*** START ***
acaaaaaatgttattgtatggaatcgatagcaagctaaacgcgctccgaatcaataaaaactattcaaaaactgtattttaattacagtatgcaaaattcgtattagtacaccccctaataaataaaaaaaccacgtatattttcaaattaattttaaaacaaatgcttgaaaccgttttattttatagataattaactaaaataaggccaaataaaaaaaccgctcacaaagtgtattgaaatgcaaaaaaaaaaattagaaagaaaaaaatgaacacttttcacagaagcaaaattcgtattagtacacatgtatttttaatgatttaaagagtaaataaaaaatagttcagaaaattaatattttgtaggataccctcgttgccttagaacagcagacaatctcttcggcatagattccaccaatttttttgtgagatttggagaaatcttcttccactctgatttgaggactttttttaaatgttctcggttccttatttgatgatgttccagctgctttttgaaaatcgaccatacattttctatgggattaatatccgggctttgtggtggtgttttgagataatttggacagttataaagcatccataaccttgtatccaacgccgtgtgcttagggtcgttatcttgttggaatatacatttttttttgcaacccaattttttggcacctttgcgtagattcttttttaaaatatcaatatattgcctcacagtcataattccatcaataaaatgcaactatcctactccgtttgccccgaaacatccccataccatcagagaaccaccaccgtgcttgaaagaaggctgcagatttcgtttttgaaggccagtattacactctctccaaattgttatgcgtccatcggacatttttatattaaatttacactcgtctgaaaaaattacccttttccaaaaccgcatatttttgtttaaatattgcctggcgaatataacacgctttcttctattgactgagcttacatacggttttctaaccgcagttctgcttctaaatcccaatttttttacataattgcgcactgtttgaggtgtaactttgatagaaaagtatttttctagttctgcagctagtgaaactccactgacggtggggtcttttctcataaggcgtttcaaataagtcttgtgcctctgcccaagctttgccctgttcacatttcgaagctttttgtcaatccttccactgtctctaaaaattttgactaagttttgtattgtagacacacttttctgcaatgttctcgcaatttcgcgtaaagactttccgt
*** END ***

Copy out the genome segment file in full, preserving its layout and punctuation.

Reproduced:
acaaaaaatgttattgtatggaatcgatagcaagctaaacgcgctccgaatcaataaaaactattcaaaaactgtattttaattacagtatgcaaaattcgtattagtacaccccctaataaataaaaaaaccacgtatattttcaaattaattttaaaacaaatgcttgaaaccgttttattttatagataattaactaaaataaggccaaataaaaaaaccgctcacaaagtgtattgaaatgcaaaaaaaaaaattagaaagaaaaaaatgaacacttttcacagaagcaaaattcgtattagtacacatgtatttttaatgatttaaagagtaaataaaaaatagttcagaaaattaatattttgtaggataccctcgttgccttagaacagcagacaatctcttcggcatagattccaccaatttttttgtgagatttggagaaatcttcttccactctgatttgaggactttttttaaatgttctcggttccttatttgatgatgttccagctgctttttgaaaatcgaccatacattttctatgggattaatatccgggctttgtggtggtgttttgagataatttggacagttataaagcatccataaccttgtatccaacgccgtgtgcttagggtcgttatcttgttggaatatacatttttttttgcaacccaattttttggcacctttgcgtagattcttttttaaaatatcaatatattgcctcacagtcataattccatcaataaaatgcaactatcctactccgtttgccccgaaacatccccataccatcagagaaccaccaccgtgcttgaaagaaggctgcagatttcgtttttgaaggccagtattacactctctccaaattgttatgcgtccatcggacatttttatattaaatttacactcgtctgaaaaaattacccttttccaaaaccgcatatttttgtttaaatattgcctggcgaatataacacgctttcttctattgactgagcttacatacggttttctaaccgcagttctgcttctaaatcccaatttttttacataattgcgcactgtttgaggtgtaactttgatagaaaagtatttttctagttctgcagctagtgaaactccactgacggtggggtcttttctcataaggcgtttcaaataagtcttgtgcctctgcccaagctttgccctgttcacatttcgaagctttttgtcaatccttccactgtctctaaaaattttgactaagttttgtattgtagacacacttttctgcaatgttctcgcaatttcgcgtaaagactttccgt